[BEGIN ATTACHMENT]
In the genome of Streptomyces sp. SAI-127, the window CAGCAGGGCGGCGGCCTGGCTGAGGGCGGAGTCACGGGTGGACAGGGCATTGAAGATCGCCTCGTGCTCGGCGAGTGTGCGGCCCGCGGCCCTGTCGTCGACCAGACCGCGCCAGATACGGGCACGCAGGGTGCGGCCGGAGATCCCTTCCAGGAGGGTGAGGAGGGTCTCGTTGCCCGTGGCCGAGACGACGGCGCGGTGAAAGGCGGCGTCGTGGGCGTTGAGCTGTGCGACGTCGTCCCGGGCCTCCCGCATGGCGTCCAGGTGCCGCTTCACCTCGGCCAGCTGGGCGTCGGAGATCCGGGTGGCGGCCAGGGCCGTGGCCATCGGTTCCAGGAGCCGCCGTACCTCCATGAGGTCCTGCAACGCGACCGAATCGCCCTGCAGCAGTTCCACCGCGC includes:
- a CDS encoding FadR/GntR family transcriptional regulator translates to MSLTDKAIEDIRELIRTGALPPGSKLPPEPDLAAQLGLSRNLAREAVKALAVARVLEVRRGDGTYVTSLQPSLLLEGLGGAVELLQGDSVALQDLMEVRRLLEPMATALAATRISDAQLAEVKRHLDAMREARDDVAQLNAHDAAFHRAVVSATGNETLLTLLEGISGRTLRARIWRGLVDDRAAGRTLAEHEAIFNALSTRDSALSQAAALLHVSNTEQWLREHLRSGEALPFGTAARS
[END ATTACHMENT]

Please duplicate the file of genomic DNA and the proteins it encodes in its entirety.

In the genome of Streptomyces sp. SAI-127, the window CAGCAGGGCGGCGGCCTGGCTGAGGGCGGAGTCACGGGTGGACAGGGCATTGAAGATCGCCTCGTGCTCGGCGAGTGTGCGGCCCGCGGCCCTGTCGTCGACCAGACCGCGCCAGATACGGGCACGCAGGGTGCGGCCGGAGATCCCTTCCAGGAGGGTGAGGAGGGTCTCGTTGCCCGTGGCCGAGACGACGGCGCGGTGAAAGGCGGCGTCGTGGGCGTTGAGCTGTGCGACGTCGTCCCGGGCCTCCCGCATGGCGTCCAGGTGCCGCTTCACCTCGGCCAGCTGGGCGTCGGAGATCCGGGTGGCGGCCAGGGCCGTGGCCATCGGTTCCAGGAGCCGCCGTACCTCCATGAGGTCCTGCAACGCGACCGAATCGCCCTGCAGCAGTTCCACCGCGC includes:
- a CDS encoding FadR/GntR family transcriptional regulator translates to MSLTDKAIEDIRELIRTGALPPGSKLPPEPDLAAQLGLSRNLAREAVKALAVARVLEVRRGDGTYVTSLQPSLLLEGLGGAVELLQGDSVALQDLMEVRRLLEPMATALAATRISDAQLAEVKRHLDAMREARDDVAQLNAHDAAFHRAVVSATGNETLLTLLEGISGRTLRARIWRGLVDDRAAGRTLAEHEAIFNALSTRDSALSQAAALLHVSNTEQWLREHLRSGEALPFGTAARS